3. Posted February 2, 2012 at 4:49 pm | Permalink

    We accept unsolicited manuscripts. Granted, the vast majority is not of a good enough standard, but our biggest-selling title in 2011 came from such a submission.

    Self publishing is not the only step a rejected author can take; there are many independent publishers looking for manuscripts, and some of them still edit in the true sense of the word, seeking to polish a gem out of the original rock.

    We spend a great deal of time working with our authors in order to get the very best book we possibly can. It does take a lot of work, and we are a niche publisher, but if we did not offer our expertise and skill to unsolicited manuscripts we would likely miss out on publishing books that deserve to see the light of day.

  4. Posted February 3, 2012 at 10:51 am | Permalink

    Surely it is better for all that we follow the query/request process, rather than the random mailing of full manuscripts?

    I have, of course, heard the objection that writing a good query is a very different skill than writing a good book. The implication seems to be that publishers shouldn’t rely on queries to start the matchmaking process.

    I disagree. If you cannot write a good query, you probably don’t know your ideal reader very well, and probably cannot give a clear and brief description of why your book will work well for that reader. If that is so, then how will the writer ever help the publisher market the book?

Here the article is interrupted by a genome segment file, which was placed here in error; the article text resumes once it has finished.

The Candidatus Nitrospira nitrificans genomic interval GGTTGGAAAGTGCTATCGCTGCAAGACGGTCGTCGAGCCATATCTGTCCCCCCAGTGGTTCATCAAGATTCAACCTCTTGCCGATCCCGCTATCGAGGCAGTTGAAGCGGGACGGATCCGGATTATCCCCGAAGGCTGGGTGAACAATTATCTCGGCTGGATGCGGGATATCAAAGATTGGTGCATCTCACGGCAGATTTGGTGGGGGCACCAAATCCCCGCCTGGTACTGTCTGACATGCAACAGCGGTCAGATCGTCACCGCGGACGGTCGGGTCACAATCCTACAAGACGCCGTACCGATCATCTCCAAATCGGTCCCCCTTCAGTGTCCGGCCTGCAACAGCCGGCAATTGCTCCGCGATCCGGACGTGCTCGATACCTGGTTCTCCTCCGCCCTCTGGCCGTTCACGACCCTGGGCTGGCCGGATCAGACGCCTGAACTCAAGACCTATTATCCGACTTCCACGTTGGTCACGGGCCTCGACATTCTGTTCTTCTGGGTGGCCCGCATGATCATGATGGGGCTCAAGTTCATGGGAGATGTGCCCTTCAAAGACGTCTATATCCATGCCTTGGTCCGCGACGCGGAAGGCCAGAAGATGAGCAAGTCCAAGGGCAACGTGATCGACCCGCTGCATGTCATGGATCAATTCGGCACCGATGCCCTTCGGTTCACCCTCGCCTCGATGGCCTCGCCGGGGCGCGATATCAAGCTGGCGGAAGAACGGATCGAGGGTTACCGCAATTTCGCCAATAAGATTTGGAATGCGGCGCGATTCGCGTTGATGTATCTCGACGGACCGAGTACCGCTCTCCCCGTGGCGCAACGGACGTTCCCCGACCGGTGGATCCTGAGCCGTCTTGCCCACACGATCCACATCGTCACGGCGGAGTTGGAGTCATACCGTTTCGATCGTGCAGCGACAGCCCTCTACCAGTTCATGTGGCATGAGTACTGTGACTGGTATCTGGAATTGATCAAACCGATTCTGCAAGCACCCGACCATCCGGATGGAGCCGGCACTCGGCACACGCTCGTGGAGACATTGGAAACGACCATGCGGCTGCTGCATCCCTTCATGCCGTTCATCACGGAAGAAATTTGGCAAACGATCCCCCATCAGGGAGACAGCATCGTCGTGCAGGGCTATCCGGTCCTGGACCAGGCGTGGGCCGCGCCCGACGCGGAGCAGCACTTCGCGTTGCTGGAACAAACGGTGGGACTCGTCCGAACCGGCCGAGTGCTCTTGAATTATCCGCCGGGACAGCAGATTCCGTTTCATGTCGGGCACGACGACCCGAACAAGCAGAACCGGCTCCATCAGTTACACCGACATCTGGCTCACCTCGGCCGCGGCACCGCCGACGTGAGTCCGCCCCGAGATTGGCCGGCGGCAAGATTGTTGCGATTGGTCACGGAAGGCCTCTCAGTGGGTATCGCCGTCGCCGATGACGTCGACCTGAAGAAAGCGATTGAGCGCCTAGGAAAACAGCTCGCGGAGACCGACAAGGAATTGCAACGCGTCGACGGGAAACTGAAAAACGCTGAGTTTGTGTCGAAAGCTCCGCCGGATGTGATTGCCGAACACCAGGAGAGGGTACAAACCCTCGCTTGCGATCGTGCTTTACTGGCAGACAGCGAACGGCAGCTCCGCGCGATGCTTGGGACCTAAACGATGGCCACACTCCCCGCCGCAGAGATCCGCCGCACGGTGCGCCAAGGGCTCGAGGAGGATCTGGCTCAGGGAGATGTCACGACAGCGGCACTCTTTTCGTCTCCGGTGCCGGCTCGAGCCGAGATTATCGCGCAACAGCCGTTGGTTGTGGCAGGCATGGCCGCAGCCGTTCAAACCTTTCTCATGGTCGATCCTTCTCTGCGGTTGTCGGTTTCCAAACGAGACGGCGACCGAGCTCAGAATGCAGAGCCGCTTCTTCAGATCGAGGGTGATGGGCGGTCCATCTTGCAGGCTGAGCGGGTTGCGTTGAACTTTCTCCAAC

For that matter, how will the writer who cannot query ever manage to market a self-published book?

    No, I don’t see a role for slush. The current process (query first, then gradually work up to full ms submission and an offer) is a much better way to find out which authors will work out the best for all concerned.

    Let us not forget: publishing and authoring are BUSINESSES. Selling is part of the process.

  5. Posted February 6, 2012 at 12:05 pm | Permalink

    “If you cannot write a good query, you probably don’t know your ideal reader very well…”
    Not necessarily. Writing jacket copy, which is essentially what a query is, differs greatly from a book. It’s an art unto itself. Writers shouldn’t be faulted for finding query writing particularly challenging. We’re close to our book. Every word is important to us. That being said, I agree that it’s an important piece of the submission package. Mastering the query letter––or at least managing it––proves the writer is a professional, dedicated to his/her career.
    Hinging the worth of a book on a one page letter, however? Shortsighted, IMO. A query letter with the first chapter is a fair representation of story, skill and professionalism. Balance, in all things.

  6. Posted February 7, 2012 at 5:18 am | Permalink

    My first book ‘Kicked Out’ received plaudits in 2009 but the publishers Beautiful Books went bankrupt at the end of 2011.

    And so, having written my second book ‘Andalucia’ I was back in that situation of having to find an agent or publisher through sending out chapters and waiting and checking for replies every single day for months. Personally I found that a horrible experience the first time, even though I was successful in the end.

    Faced with the same prospect once more, I thought ‘sod it, I don’t have to follow this age-old debilitating and dimishing process anymore – times are changing.’